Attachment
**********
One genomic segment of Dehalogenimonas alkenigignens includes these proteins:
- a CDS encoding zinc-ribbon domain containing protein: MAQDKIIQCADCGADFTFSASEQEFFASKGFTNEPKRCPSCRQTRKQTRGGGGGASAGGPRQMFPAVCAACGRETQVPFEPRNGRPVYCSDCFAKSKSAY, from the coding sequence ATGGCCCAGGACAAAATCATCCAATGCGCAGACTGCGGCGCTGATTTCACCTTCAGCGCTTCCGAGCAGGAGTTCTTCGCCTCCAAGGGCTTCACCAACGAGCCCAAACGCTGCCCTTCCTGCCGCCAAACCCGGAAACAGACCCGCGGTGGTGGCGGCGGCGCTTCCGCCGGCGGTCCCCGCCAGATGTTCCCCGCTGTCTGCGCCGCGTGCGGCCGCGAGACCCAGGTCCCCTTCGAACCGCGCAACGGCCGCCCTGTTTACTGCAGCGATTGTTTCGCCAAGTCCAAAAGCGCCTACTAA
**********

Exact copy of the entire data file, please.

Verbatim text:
One genomic segment of Dehalogenimonas alkenigignens includes these proteins:
- a CDS encoding zinc-ribbon domain containing protein: MAQDKIIQCADCGADFTFSASEQEFFASKGFTNEPKRCPSCRQTRKQTRGGGGGASAGGPRQMFPAVCAACGRETQVPFEPRNGRPVYCSDCFAKSKSAY, from the coding sequence ATGGCCCAGGACAAAATCATCCAATGCGCAGACTGCGGCGCTGATTTCACCTTCAGCGCTTCCGAGCAGGAGTTCTTCGCCTCCAAGGGCTTCACCAACGAGCCCAAACGCTGCCCTTCCTGCCGCCAAACCCGGAAACAGACCCGCGGTGGTGGCGGCGGCGCTTCCGCCGGCGGTCCCCGCCAGATGTTCCCCGCTGTCTGCGCCGCGTGCGGCCGCGAGACCCAGGTCCCCTTCGAACCGCGCAACGGCCGCCCTGTTTACTGCAGCGATTGTTTCGCCAAGTCCAAAAGCGCCTACTAA